The Central Bridge No. 182 in Barrington, Rhode Island, is the first project in the state to use Northeast Extreme Tee (NEXT) beams in the superstructure. The beams were selected primarily because of their ease and speed of erection, and more such projects are planned, according to the engineering firm on the project.
“We evaluated several options for the bridge-replacement project before deciding to recommend the use of the NEXT beams,” explains Kevin Viveiros, vice president of Pare Corp. The project began before NEXT beams were being promoted as an alternative solution, he notes. He and David Elwell, the senior project engineer, attended a presentation on the beams and saw the versatility. “We realized it offered a good alternative for us. It didn’t take a lot of convincing to show Rhode Island Department of Transportation (RIDOT) the benefits once we looked at it closely.”
The project consists of demolishing the existing two-lane bridge and building a wider version adjacent, leaving two lanes and a sidewalk open at all times during construction to allow traffic to continue to flow. When completed, the new structure will have five continuous spans totaling 330 feet, with six lines of NEXT 36F prestressed concrete beams per span. Each span also features an arched fascia beam on its exterior sides to provide an aesthetic touch.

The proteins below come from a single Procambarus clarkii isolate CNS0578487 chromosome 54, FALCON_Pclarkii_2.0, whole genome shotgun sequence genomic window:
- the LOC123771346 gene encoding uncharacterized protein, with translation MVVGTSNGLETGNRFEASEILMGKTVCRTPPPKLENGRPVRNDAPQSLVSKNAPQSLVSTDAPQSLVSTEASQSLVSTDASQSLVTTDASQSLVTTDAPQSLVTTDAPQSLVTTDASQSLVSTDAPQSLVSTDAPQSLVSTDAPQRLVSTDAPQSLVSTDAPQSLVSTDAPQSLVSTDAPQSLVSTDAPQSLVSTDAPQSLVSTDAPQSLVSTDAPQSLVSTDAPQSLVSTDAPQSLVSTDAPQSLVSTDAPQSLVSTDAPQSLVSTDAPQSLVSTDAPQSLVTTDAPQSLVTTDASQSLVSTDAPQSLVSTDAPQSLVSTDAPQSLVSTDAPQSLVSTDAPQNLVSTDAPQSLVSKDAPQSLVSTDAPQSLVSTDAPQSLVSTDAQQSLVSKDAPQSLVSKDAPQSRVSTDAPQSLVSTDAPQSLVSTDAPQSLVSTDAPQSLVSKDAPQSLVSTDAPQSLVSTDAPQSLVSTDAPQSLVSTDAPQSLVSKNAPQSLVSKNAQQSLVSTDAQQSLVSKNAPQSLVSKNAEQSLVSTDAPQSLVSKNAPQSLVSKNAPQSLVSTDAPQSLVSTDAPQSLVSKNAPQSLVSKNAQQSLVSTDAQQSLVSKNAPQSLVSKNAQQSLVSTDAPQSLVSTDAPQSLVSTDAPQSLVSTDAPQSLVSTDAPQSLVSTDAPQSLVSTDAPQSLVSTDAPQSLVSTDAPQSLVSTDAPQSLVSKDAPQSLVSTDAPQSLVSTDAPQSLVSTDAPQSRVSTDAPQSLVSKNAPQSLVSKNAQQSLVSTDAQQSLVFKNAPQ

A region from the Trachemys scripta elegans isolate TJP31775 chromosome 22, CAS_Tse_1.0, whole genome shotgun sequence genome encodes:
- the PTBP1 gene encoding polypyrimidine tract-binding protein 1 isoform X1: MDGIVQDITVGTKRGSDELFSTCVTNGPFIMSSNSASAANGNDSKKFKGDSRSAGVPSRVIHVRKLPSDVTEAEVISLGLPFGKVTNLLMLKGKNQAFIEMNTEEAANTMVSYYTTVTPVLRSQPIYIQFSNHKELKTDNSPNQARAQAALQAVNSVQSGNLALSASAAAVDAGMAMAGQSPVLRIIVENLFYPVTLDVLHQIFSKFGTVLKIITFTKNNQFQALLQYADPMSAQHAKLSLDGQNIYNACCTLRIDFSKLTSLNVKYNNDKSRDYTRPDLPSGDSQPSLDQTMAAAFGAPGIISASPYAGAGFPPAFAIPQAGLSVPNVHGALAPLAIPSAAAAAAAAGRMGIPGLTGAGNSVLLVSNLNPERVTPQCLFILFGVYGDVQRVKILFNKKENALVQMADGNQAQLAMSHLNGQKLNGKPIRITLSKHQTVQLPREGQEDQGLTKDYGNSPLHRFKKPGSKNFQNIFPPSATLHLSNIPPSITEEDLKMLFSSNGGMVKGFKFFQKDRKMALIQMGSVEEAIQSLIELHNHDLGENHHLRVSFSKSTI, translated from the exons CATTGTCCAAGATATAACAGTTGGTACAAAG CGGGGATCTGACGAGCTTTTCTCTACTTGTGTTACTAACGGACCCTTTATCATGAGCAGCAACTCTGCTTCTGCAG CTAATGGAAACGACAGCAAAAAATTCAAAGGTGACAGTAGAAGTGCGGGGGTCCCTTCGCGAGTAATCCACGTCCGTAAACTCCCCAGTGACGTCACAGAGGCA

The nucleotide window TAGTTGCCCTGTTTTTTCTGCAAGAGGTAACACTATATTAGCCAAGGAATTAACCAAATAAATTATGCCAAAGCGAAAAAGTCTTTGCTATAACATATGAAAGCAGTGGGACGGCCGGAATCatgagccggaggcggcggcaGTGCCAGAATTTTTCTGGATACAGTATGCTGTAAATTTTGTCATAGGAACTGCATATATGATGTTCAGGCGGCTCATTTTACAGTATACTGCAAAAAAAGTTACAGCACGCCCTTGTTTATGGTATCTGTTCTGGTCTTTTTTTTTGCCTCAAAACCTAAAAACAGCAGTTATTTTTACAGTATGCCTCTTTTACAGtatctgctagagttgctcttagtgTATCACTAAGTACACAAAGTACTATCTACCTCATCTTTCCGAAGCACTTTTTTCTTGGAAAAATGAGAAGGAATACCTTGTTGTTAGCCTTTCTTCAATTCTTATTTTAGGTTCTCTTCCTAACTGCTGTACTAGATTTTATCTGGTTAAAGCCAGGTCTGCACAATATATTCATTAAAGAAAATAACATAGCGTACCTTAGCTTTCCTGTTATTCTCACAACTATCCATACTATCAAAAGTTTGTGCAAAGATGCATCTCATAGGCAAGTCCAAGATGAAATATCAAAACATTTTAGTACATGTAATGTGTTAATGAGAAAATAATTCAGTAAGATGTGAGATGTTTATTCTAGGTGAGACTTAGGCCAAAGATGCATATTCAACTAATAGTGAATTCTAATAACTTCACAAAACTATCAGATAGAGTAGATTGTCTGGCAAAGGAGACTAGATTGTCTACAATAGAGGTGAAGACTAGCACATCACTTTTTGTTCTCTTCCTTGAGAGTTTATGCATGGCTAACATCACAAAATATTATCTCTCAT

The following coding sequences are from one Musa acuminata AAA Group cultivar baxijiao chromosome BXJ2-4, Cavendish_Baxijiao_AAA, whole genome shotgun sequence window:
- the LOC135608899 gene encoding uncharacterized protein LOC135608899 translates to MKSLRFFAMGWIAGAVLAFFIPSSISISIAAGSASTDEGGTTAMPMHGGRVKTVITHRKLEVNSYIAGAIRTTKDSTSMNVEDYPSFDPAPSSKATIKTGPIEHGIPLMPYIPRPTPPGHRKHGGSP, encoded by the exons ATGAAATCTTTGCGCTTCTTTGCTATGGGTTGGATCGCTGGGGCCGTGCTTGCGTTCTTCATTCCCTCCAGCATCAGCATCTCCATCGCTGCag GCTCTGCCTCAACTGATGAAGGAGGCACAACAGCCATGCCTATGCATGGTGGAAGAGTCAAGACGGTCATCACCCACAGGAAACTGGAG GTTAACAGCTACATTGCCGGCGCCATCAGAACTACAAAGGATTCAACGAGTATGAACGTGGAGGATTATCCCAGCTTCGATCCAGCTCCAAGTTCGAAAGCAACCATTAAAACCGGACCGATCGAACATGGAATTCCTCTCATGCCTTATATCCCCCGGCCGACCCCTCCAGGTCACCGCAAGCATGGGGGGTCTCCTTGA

“The biggest factor that convinced us and RIDOT to go with NEXT beams was how quickly and easily the beams could be erected,” he says. “There is no deck formwork needed and fewer pieces to erect than with other options.” The beams also allow utilities to be incorporated into their runs, which box-beam designs would not have allowed so readily. This beam type also allowed for a slight increase in the clearance under the bridge, an important criterion to town officials, as it is a navigable water way patrolled by the town.
The project is being completed in two main phases to allow traffic to continue using the bridge. In the first phase, two lanes and a sidewalk are being constructed north of the existing two-lane bridge. When that work is done, a transition stage will connect the road to those lanes to shift traffic. Then the existing bridge will be demolished and a third lane and sidewalk will be built in that location and connected to the adjacent new structure.
“Town officials very much wanted to ensure that two lanes remained open during construction, and this schedule and plan will ensure that will happen while also building the bridge quickly,” says Viveiros. The 20 beams in the first phase of construction were erected in less than one week with no problems, he notes. The bridge is expected to be completed in the summer of 2017.
“This was the first bridge to use NEXT beams in Rhode Island, but we’re seeing it used more and more in other states, and it’s apparent it’s becoming a popular option pretty quickly,” he says. More projects using them in Rhode Island are on the table now, with some beginning construction in the near future, he notes.